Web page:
Who are you? What is your interest in this workshop?
Agenda ● Core Values ● Beliefs about children ● What is inquiry based teaching (Reggio Emilia)? ● Why teach using inquiry? ● What are the key principles of inquiry? ● Our Journey: o What lessons are we learning? o What challenges are we facing? o What advice would we give to others starting this journey? o Where should you start? Questions
Goals/Outcomes ● What it could look like to move your practice to an inquiry based approach ● Learn from our journey ● One “take away” that you feel like you can implement ● Acknowledge the risk
What are your core values? Circle 10 values which you feel are most important to you.
Next…. Now, cross off 5, leaving you with 5 that are most important.
Next... Cross off 2, leaving you with three that are most important.
Our fundamental beliefs about children (image of the child) & how those drive our practice We believe: ● Children are capable, curious learners. ● Children need open ended ‘play’. ● Children need authentic materials to work with. ● Children are driven by their own interests. ● Children need to know that they are significant, important and that they belong within their classroom community and community at large. ● Children must be able to learn through touching, observing, exploring, researching, listening and moving. ● Children need opportunities to feel safe to take risks and make mistakes. ● Children need relationships with adults that care for them.
Significant intellectual investment It is crucial to recognize that inquiry based teaching should not be viewed as a technique or instructional practice or method used to teach a subject. Rather, inquiry starts with teachers as engaged learners and researchers with the foundational belief that the topics they teach are rich, living and generous places for wonder and exploration.
What is Inquiry based teaching (Reggio Emilia)? ● rooted in constructivist theory that children construct their knowledge with the interaction of ideas through the world, both physical & social. o built on students existing knowledge through developmentally appropriate means, capitalizing on intrinsic motivation. o curriculum emerges from the children and their interactions with their environment and with others leading them and us, to the ‘big ideas’. ● often referred to as a cycle (COI) including: observation, research, planning, documenting, creating opportunities and reflecting ● an investigation of meaning that is personal to each but encompasses all perspectives ● Teaching with depth and ensuring skills are covered within that interest area.
Traditional/Inquiry Learning Traditional learning focuses on LEARNING ABOUT THINGS (The What) Inquiry learning focuses on LEARNING THINGS (The How)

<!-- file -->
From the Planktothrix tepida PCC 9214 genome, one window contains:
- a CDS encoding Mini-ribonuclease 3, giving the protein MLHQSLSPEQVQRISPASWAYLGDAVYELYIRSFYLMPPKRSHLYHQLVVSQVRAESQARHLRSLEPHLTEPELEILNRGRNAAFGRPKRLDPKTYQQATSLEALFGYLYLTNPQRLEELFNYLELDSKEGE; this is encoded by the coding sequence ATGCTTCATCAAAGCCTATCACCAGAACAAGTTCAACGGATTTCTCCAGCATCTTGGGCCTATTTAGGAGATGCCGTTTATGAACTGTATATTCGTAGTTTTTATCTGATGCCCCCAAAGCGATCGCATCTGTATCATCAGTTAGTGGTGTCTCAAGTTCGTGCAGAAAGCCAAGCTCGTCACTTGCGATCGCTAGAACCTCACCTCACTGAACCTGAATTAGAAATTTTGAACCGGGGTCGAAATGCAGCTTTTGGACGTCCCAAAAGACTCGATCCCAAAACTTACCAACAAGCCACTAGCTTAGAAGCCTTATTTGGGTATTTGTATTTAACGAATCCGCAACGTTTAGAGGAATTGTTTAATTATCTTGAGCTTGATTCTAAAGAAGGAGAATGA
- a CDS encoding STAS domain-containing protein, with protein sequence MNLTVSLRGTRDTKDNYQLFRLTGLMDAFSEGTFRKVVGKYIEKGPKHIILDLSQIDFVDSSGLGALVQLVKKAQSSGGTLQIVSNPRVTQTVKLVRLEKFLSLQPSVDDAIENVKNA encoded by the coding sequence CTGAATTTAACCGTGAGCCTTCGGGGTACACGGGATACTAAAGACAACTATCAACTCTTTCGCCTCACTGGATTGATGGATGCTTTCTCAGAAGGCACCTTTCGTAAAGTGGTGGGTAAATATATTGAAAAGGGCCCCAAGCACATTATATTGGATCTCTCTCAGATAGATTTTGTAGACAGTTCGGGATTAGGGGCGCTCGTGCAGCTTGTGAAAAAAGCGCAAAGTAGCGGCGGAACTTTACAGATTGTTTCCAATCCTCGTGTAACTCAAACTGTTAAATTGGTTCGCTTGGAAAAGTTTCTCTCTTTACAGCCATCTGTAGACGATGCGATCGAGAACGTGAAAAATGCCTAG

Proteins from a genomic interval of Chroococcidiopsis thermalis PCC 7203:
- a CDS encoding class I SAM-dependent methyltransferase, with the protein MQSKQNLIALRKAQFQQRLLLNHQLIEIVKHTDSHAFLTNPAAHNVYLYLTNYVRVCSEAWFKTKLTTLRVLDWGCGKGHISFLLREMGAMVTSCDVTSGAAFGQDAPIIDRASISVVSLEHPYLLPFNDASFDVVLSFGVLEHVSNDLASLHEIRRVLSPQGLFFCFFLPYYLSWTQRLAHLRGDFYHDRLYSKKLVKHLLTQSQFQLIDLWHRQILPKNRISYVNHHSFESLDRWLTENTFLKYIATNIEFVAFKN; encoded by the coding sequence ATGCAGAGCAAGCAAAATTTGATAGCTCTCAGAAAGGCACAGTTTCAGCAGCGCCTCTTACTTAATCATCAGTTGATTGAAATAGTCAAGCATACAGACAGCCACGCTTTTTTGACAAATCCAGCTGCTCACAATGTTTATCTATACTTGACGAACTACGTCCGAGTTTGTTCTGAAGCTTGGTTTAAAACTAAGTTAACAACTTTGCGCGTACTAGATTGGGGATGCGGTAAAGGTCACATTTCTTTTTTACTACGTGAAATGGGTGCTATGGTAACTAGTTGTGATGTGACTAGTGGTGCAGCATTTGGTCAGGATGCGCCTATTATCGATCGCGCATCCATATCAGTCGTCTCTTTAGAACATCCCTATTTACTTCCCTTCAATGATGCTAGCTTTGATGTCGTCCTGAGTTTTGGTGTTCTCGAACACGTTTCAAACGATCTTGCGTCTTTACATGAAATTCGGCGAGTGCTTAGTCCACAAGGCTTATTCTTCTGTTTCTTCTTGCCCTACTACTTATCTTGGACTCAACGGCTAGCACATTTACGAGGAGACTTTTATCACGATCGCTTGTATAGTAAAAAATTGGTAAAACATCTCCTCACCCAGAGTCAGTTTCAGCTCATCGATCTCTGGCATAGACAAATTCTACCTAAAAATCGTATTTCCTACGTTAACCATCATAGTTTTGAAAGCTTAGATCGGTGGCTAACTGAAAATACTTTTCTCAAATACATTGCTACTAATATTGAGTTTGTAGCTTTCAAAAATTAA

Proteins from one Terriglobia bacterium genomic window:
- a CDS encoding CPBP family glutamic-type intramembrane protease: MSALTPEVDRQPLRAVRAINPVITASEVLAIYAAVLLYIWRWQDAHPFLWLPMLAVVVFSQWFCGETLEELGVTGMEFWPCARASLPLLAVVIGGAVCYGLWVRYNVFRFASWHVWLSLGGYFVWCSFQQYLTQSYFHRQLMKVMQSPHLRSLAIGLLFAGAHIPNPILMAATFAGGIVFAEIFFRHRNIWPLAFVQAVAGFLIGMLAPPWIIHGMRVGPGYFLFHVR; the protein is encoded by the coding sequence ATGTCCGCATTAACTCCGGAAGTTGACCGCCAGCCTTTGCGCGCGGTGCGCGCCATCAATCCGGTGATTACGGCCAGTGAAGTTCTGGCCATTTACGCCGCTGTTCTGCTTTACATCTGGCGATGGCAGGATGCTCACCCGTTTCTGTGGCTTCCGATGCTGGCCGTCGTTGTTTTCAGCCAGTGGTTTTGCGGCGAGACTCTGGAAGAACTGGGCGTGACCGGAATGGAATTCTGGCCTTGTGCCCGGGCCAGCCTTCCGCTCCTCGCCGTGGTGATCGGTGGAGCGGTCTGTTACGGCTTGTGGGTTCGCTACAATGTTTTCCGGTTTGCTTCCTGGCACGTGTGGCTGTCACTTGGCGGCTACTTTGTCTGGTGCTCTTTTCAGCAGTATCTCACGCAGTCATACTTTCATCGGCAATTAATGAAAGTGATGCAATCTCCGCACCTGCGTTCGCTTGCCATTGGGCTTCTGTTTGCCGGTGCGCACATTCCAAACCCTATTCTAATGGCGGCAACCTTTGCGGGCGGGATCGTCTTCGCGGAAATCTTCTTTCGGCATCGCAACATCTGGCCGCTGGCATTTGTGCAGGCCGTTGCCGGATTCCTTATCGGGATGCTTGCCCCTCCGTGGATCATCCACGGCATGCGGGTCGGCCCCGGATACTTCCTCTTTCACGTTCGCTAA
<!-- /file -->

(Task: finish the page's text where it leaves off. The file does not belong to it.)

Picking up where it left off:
Why teach using inquiry? Schools have tended to focus on content memorization to ensure that the child is learning the content (the check of list). Today, the world requires us to work collaboratively, problem solve, innovate and think creatively. It builds: ● agency, leadership, allowing children to ask questions around why and how and to build a sense of wonder
What does this mean for me as a teacher? You are no longer the conveyer of knowledge to children, rather you are researching right next to them, wondering with them and helping them ask the right questions on the way.
Principles of Inquiry What needs to be considered?
Principles of Inquiry 1.Observation/Pedagogical Documentation: 2. Planning/Thinking/Connecting: ❖ Collaborative planning? 3. Creating Authentic Tasks for learning (Provocations/Environment) 4. Deepen Understanding 5. Performance of Understanding
Inquiry & Reggio The role of the teacher as an observer is extended to documenter and researcher. Observation is an important skill for most early childhood teachers but the educators in Reggio Emilia have taken observation a step further. Observation, for them, is only the first step in collecting the data that are used to develop pedagogical documentation that captures the story of the children's experiences in the classroom as well as the progression of the teachers' own developing understandings. Documentation becomes a tool for teacher research, reflection, collaboration, and decision-making.
PI #1 & 2 : Observation What are you observing for? What information are you gathering? What are you looking for in observation? What is the ultimate goal of your observation? What are the children telling you directly and not telling you ? What are the challenges of observation?
Moving from Observation to Reflection to Documentation Teacher Reflection ● What do you learn through your observations? ● How is “Learning made visible”? ● What skills/developmental milestones are being demonstrated? ● What are the children telling me? ● Is this observation worthy of a documentation? Why or why not? ● Is there question that would lead to a documentation?